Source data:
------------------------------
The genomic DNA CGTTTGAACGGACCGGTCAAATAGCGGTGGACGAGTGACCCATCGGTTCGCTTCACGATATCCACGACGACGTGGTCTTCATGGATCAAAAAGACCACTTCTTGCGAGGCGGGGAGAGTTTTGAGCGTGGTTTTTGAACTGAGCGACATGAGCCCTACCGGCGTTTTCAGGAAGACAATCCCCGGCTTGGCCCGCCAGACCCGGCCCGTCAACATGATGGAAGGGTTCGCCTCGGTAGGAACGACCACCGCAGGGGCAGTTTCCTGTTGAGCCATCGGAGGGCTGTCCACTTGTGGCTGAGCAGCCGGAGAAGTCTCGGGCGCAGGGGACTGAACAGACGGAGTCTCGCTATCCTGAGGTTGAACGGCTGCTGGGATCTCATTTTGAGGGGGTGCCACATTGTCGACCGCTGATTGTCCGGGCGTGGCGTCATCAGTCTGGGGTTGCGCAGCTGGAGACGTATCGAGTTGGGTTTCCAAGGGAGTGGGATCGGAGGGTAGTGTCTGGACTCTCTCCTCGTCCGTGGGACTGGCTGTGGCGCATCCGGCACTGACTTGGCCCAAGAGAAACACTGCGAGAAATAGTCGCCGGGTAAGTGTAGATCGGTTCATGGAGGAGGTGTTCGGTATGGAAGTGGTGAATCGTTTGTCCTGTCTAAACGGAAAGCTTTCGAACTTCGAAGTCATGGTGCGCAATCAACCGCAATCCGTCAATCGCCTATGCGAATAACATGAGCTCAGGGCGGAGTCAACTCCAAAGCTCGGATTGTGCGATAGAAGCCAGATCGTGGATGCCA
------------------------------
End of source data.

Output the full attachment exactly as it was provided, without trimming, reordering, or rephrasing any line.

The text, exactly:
The genomic DNA CGTTTGAACGGACCGGTCAAATAGCGGTGGACGAGTGACCCATCGGTTCGCTTCACGATATCCACGACGACGTGGTCTTCATGGATCAAAAAGACCACTTCTTGCGAGGCGGGGAGAGTTTTGAGCGTGGTTTTTGAACTGAGCGACATGAGCCCTACCGGCGTTTTCAGGAAGACAATCCCCGGCTTGGCCCGCCAGACCCGGCCCGTCAACATGATGGAAGGGTTCGCCTCGGTAGGAACGACCACCGCAGGGGCAGTTTCCTGTTGAGCCATCGGAGGGCTGTCCACTTGTGGCTGAGCAGCCGGAGAAGTCTCGGGCGCAGGGGACTGAACAGACGGAGTCTCGCTATCCTGAGGTTGAACGGCTGCTGGGATCTCATTTTGAGGGGGTGCCACATTGTCGACCGCTGATTGTCCGGGCGTGGCGTCATCAGTCTGGGGTTGCGCAGCTGGAGACGTATCGAGTTGGGTTTCCAAGGGAGTGGGATCGGAGGGTAGTGTCTGGACTCTCTCCTCGTCCGTGGGACTGGCTGTGGCGCATCCGGCACTGACTTGGCCCAAGAGAAACACTGCGAGAAATAGTCGCCGGGTAAGTGTAGATCGGTTCATGGAGGAGGTGTTCGGTATGGAAGTGGTGAATCGTTTGTCCTGTCTAAACGGAAAGCTTTCGAACTTCGAAGTCATGGTGCGCAATCAACCGCAATCCGTCAATCGCCTATGCGAATAACATGAGCTCAGGGCGGAGTCAACTCCAAAGCTCGGATTGTGCGATAGAAGCCAGATCGTGGATGCCA